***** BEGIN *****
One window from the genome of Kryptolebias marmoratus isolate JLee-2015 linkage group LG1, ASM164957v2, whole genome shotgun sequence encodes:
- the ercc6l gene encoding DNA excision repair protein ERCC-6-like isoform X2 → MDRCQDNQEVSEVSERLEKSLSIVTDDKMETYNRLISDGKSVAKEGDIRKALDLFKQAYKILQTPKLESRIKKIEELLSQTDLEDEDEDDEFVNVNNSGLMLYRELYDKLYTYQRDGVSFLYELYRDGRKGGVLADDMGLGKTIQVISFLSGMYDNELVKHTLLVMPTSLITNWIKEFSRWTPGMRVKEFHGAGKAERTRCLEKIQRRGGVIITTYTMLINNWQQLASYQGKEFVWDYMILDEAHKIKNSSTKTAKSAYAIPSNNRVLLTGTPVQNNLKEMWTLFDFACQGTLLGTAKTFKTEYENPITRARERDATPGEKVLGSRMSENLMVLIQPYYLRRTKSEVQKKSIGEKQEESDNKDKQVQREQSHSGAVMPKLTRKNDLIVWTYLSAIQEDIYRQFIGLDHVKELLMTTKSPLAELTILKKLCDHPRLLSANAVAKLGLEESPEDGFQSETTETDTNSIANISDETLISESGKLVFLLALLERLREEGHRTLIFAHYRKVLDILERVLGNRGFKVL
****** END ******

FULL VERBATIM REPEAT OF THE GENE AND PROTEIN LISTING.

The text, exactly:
One window from the genome of Kryptolebias marmoratus isolate JLee-2015 linkage group LG1, ASM164957v2, whole genome shotgun sequence encodes:
- the ercc6l gene encoding DNA excision repair protein ERCC-6-like isoform X2 → MDRCQDNQEVSEVSERLEKSLSIVTDDKMETYNRLISDGKSVAKEGDIRKALDLFKQAYKILQTPKLESRIKKIEELLSQTDLEDEDEDDEFVNVNNSGLMLYRELYDKLYTYQRDGVSFLYELYRDGRKGGVLADDMGLGKTIQVISFLSGMYDNELVKHTLLVMPTSLITNWIKEFSRWTPGMRVKEFHGAGKAERTRCLEKIQRRGGVIITTYTMLINNWQQLASYQGKEFVWDYMILDEAHKIKNSSTKTAKSAYAIPSNNRVLLTGTPVQNNLKEMWTLFDFACQGTLLGTAKTFKTEYENPITRARERDATPGEKVLGSRMSENLMVLIQPYYLRRTKSEVQKKSIGEKQEESDNKDKQVQREQSHSGAVMPKLTRKNDLIVWTYLSAIQEDIYRQFIGLDHVKELLMTTKSPLAELTILKKLCDHPRLLSANAVAKLGLEESPEDGFQSETTETDTNSIANISDETLISESGKLVFLLALLERLREEGHRTLIFAHYRKVLDILERVLGNRGFKVL